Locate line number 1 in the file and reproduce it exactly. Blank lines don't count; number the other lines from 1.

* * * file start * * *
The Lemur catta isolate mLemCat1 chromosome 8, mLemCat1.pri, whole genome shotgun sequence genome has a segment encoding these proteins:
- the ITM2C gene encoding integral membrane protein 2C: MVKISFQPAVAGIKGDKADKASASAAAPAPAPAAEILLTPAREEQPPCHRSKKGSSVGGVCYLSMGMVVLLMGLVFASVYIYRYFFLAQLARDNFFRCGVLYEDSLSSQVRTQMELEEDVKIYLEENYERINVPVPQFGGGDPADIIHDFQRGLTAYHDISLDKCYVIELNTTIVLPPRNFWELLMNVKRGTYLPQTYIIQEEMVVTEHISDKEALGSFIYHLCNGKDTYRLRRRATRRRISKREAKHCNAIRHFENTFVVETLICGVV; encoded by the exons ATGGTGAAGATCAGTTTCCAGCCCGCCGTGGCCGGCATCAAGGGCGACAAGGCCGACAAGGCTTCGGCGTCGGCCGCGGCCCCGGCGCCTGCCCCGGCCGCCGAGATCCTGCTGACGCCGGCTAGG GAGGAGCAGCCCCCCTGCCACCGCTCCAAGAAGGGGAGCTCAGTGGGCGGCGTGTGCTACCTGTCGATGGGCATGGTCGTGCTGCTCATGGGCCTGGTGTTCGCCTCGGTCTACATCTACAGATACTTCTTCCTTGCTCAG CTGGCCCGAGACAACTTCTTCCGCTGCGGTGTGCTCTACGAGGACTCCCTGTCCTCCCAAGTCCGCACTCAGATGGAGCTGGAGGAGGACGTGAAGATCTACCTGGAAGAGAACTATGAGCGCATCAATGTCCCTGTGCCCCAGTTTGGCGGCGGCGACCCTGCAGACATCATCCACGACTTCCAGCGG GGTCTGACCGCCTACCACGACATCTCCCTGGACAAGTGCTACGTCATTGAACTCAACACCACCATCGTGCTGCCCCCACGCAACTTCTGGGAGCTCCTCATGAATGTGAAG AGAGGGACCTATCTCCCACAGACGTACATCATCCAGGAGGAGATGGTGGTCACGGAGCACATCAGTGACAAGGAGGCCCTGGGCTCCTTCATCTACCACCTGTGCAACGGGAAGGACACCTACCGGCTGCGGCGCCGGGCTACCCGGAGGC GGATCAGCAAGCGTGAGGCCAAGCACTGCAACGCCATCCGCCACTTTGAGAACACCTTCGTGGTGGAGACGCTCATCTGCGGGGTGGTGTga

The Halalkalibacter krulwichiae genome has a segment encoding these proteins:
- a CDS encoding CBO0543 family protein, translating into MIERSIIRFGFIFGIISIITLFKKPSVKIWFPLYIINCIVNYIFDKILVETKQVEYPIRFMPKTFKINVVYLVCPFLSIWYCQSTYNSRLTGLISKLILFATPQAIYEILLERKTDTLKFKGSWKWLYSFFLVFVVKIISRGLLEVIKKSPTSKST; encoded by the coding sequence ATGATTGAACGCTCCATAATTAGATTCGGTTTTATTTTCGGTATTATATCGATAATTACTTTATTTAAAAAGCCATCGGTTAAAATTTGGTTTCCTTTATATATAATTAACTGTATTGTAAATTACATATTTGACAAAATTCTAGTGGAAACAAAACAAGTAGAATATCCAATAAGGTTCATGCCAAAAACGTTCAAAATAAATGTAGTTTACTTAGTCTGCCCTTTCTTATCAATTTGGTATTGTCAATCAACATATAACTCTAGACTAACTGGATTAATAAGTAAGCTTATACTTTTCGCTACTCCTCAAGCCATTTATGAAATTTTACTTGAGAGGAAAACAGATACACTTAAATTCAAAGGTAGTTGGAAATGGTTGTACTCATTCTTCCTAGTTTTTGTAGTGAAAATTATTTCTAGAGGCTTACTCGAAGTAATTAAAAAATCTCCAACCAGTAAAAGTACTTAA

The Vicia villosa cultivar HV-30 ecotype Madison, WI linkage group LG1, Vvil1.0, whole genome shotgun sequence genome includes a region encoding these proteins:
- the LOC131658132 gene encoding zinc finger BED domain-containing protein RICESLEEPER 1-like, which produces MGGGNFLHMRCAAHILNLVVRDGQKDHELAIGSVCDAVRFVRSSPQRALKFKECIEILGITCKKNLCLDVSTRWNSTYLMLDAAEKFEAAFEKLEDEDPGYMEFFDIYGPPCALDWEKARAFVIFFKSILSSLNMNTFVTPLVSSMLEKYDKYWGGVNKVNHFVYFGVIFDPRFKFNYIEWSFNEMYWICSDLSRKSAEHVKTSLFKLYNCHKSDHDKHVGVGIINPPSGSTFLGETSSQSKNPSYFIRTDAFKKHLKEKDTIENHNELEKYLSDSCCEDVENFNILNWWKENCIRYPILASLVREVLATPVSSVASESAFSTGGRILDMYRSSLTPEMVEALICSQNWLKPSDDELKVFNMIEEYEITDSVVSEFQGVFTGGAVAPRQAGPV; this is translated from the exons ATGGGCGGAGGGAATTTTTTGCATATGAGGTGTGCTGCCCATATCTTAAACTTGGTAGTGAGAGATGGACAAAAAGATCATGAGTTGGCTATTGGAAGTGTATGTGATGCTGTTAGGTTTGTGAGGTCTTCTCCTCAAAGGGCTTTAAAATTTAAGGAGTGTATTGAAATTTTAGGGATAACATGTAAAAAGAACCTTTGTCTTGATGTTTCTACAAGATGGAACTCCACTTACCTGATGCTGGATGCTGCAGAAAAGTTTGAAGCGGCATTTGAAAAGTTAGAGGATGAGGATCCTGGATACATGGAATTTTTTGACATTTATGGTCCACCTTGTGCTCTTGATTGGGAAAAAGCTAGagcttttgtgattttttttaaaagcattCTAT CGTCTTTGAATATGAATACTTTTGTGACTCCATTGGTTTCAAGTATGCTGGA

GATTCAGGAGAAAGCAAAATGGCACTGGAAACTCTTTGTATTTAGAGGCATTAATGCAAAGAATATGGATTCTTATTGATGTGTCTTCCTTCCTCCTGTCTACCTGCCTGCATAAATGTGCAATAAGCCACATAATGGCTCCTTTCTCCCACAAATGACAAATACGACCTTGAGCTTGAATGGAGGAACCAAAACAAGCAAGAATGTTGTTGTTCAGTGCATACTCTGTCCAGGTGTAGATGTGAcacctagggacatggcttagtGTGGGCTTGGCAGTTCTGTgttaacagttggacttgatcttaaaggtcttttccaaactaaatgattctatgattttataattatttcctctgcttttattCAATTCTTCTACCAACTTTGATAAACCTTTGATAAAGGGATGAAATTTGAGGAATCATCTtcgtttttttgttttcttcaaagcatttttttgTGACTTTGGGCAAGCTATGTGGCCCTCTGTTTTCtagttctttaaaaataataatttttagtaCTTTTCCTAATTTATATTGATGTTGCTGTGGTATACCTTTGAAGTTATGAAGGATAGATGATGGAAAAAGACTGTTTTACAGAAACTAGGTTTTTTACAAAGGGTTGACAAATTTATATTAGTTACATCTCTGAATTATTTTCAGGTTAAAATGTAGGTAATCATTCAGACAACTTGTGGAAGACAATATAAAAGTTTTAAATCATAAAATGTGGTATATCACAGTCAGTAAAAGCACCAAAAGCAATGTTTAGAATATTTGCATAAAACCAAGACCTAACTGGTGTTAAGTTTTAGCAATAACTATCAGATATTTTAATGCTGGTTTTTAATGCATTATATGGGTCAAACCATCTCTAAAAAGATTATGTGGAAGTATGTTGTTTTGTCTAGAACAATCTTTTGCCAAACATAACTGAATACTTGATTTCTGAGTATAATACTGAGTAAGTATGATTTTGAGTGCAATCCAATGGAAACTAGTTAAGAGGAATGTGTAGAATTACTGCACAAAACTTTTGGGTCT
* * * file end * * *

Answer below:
The Lemur catta isolate mLemCat1 chromosome 8, mLemCat1.pri, whole genome shotgun sequence genome has a segment encoding these proteins: